USApp Managing Editor, Chris Gilson, looks at the week in U.S. state blogging. Click here for our weekly roundup of national blogs.
This week in the Granite State, NH Labor News reports that the state’s Republican Party this week pushed through their ‘immoral reckless’ budget through the legislature. They comment that the budget has drawn outrage from New Hampshire labor leaders because it makes cuts to programs that will help people to overcome their addictions to drugs and alcohol, as well as cuts to funding for community colleges, hospitals and correctional facilities.
On Monday, RI Future argues that Rhode Island should repeal its Religious Freedom Restoration Act (RFRA), in reaction to the controversy over similar laws in Indiana and Arkansas this week. They say that it is part of Rhode Island’s DNA to accept no persecution or privilege based on religious convictions, and that it would be good for the economy as businesses will respond well to a renewed commitment to equality, freedom, and acceptance.
Heading over to New York, State of Politics writes this week that Democratic Governor Andrew Cuomo has stated that the negotiations over this year’s state budget have been the hardest he has ever dealt with since taking office, and that he is still pushing for ethics reform legislation concerning the disclosure of legal clients of state lawmakers.
The big news out of New Jersey this week was the indictment of Senator Bob Menendez on corruption charges. Save Jersey gives us five things that we may be missing around the indictment, including that he may be both guilty and a victim of political retribution, and that he was also helped by other big name Democrats in recent years. Staying in the Garden State, Hit & Run reports that Governor Chris Christie has pardoned a resident of Pennsylvania who had been arrested in New Jersey after being pulled over and telling a police officer she was carrying a legally owned handgun, which was registered in the Keystone State.
Moving on to Pennsylvania, PoliticsPA writes on Thursday that turnout in last year’s gubernatorial race dropped by 12.4 percent, bucking the trend that such races have the highest turnout of off-year elections.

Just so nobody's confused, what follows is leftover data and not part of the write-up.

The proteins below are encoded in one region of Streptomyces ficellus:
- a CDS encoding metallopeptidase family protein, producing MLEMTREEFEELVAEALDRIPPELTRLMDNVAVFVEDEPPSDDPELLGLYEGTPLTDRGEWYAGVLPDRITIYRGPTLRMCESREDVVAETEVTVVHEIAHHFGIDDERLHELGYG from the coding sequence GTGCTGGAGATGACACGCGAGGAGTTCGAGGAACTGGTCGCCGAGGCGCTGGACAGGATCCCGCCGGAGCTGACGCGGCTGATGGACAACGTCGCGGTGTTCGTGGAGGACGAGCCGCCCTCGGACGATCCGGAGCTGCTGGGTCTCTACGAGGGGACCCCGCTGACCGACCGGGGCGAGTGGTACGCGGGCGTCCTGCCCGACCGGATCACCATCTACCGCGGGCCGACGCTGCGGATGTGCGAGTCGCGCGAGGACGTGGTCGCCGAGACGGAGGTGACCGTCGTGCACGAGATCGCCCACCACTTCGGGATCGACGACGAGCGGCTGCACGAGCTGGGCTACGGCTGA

On Thursday, The Democratic Truth says that a new report into voting irregularities in the 2014 election has raised serious concerns over the equipment used in around 1/5th of voting precincts in the state. They say that the WinVote touchscreen system may be barred from use in future elections because of vulnerabilities in the security of its wireless capability.
This week, Kentucky’s Blue in the Bluegrass calls for a boycott of the state over its own RFRA. They comment that while Indiana is facing boycotts from businesses and organizations over its religious discrimination bill, no-one seems to have noticed that Kentucky passed a similar law in 2013.
Georgia too has been under fire for its own RFRA law – but Peach Pundit reminds us that one of the state’s biggest problems is actually its transportation crisis. They say that Georgia currently has no way to fund the transportation system that it needs right now, and nor can it pay to fund infrastructure to promote future growth. While the state House and Senate have been working through transport funding legislation, they comment that it is only a ‘half-step’ solution.
Florida has also been experiencing budget woes this week – Saint Peters Blog writes Thursday that the two chambers of the state legislature are at odds over a new budget, with a more than $4 billion difference between the two. The Senate budget is higher as it includes billions in federal aid intended to help hospitals as well as Affordable Care Act related funding.
Arkansas was very much in the news this week over its own RFRA law, which was up for signing by Governor Asa Hutchinson. On Monday, Arkansas blog looks at what makes the state’s religious freedom bill different to those already in place in other states. They say that in contrast to other RFRA bills (and the national one), Arkansas’ allows a private individual to file a claim under the act even when the government is not a party under the claim. On Wednesday, The Atlantic reports that Governor Hutchinson has said that he will not sign the law (though it was passed by state legislators) unless the differences between the language of the state bill and the national bill are fixed.